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Education commissioner hopeful regional high school concept moves forward


BRASHER FALLS — As the state tries to deal with its fiscal problems, an issue that affects schools trying to build their budgets, state Education Commissioner John B. King Jr. said he hopes lawmakers will look more favorably on regionalization of schools.

He said that while the Board of Regents put forth a proposal last year, it garnered some discussion but was not passed by lawmakers.

“I’m hopeful it will move forward this year,” Mr. King said during a visit Friday to St. Lawrence Central School.

Morristown, Hermon-DeKalb and Heuvelton central schools are contemplating a regional high school.

Senate Bill 7486, brought to the floor by state Sen. John J. Flanagan, R-Smithtown, would give school districts across the state the ability to form regional high schools. But Mr. Flanagan’s bill so far has failed to make it out of the Senate.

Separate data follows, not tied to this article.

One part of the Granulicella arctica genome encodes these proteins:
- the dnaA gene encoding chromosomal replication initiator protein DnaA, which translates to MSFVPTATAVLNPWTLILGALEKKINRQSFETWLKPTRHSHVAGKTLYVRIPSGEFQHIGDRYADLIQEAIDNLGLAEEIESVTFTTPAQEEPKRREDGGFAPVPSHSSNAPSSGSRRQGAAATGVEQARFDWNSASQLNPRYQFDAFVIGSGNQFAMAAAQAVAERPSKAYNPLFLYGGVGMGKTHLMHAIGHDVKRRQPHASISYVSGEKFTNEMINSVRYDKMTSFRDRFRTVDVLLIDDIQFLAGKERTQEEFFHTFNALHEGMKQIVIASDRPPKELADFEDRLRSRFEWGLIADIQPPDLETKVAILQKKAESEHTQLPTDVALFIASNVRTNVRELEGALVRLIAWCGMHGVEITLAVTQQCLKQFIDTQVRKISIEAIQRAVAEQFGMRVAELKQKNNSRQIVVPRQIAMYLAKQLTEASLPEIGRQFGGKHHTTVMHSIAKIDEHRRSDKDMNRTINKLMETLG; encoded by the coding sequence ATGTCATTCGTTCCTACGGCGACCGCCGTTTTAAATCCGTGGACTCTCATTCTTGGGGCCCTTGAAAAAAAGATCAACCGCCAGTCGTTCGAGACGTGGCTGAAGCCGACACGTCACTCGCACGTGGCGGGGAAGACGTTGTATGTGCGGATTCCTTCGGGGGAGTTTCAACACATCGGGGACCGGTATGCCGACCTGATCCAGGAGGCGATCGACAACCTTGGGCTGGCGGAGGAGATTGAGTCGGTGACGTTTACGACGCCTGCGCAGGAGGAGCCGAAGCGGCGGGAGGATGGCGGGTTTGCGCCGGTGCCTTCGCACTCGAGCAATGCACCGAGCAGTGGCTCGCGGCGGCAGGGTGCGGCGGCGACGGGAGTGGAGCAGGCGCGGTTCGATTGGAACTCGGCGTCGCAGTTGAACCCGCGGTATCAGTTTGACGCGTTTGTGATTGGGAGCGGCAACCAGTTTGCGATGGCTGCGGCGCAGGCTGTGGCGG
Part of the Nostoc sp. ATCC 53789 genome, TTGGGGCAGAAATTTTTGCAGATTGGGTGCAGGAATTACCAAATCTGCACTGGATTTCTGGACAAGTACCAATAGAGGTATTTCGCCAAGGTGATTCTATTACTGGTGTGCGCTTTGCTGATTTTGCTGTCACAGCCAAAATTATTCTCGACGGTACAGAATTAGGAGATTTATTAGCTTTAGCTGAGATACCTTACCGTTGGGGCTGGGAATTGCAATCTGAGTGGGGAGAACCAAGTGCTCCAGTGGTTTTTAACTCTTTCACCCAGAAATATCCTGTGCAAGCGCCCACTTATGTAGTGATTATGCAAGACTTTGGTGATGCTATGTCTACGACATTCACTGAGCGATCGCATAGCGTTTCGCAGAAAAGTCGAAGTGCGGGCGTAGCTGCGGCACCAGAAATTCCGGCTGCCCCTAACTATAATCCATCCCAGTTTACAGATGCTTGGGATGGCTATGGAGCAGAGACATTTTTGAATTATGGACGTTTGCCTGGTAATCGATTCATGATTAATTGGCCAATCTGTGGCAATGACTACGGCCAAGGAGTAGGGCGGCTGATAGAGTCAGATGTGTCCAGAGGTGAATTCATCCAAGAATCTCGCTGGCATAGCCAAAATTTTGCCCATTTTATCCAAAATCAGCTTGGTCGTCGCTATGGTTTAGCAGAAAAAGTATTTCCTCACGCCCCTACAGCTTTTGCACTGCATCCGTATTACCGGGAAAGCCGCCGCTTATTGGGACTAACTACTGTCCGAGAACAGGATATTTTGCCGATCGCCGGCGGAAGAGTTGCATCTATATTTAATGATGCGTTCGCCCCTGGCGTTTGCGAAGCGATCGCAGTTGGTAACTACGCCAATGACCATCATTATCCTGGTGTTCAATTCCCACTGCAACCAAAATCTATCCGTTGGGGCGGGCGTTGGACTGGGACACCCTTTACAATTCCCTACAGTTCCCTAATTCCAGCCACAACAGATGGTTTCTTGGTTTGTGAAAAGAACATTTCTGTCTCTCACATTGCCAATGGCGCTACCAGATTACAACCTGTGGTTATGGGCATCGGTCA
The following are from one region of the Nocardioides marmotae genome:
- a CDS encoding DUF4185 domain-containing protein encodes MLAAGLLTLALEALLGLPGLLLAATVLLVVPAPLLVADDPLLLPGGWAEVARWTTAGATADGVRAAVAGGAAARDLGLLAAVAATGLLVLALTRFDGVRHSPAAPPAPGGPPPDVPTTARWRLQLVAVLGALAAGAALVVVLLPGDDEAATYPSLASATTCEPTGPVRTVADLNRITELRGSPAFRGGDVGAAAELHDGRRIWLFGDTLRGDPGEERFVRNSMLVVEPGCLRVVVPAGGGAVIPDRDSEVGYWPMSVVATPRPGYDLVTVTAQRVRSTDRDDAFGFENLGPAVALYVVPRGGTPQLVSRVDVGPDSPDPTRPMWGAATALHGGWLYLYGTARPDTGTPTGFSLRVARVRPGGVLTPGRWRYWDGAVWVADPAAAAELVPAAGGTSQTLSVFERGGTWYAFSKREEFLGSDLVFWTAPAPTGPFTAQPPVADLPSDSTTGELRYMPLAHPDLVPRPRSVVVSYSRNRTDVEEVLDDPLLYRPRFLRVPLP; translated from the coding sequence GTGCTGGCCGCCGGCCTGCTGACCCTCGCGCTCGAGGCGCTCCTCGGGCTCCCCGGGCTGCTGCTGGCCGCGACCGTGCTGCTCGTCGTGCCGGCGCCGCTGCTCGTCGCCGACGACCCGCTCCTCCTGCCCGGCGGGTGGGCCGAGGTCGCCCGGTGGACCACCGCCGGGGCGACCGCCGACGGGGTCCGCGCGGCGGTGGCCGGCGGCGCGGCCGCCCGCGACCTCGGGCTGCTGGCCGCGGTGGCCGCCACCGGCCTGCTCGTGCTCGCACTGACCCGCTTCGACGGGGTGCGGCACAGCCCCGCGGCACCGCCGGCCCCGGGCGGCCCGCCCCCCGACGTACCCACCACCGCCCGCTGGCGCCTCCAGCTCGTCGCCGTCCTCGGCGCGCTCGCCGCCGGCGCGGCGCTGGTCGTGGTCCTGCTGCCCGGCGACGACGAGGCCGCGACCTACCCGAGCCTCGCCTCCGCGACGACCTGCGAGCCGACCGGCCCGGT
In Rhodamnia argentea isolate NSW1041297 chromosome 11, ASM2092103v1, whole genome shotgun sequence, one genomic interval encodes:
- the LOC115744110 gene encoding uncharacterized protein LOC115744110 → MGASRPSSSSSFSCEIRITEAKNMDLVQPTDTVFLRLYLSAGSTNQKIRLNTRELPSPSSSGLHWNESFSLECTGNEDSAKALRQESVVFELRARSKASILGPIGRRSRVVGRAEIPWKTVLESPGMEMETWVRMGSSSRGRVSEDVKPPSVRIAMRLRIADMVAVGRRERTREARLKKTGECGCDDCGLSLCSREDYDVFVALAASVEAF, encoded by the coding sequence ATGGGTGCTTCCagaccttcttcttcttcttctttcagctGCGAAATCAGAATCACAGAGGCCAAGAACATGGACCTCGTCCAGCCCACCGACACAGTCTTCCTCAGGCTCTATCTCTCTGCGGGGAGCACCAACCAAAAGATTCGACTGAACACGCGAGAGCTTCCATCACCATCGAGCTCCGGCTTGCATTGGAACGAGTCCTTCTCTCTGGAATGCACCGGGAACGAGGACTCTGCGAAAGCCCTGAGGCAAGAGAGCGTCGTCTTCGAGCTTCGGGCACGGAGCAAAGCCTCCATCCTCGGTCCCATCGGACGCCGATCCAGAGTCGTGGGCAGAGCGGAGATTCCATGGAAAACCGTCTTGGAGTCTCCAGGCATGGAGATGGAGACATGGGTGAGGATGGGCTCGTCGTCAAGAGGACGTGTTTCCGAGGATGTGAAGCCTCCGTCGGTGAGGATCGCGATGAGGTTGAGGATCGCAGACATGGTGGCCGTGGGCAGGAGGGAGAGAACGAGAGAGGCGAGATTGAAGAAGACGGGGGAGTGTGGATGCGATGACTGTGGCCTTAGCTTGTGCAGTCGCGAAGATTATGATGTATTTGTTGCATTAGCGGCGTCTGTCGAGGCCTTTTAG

At present, school districts may merge or send their students to another district and pay tuition.

Regional high schools aren’t the only approach that schools can use to save money, said Mr. King, who was appointed to his post in May 2011.

“The Board of Regents has put forth a number of proposals,” including one that would have local Boards of Cooperative Educational Services providing more services to component districts.

“I think the realization is we have to streamline, given our resources,” Mr. King said.

He said technology also will have to play a major role as districts try to make best use of their budget dollars. That will allow districts to provide more opportunities for students.

For instance, Mr. King said, students might be able to take advantage of advanced placement courses online that might not be offered at their school.

“They can blend with other districts,” he said.

He noted that one school in the Capital Region used distance learning via the Internet to allow students to observe knee replacement surgery at a hospital in Ohio.

“At the end of the surgery the doctor makes himself available to debrief with students,” he said.

Those are the types of initiatives schools will have to examine as funds became scarcer, Mr. King said, but districts will have the state Education Department in their corner to assist them.

“Certainly the state Education Department, along with the Board of Regents, will advocate” for the needs of schools to continue providing a quality education to students, he said.

At the same time, he said, districts have to be cognizant of the state’s fiscal situation.

“There are no easy answers,” he said.

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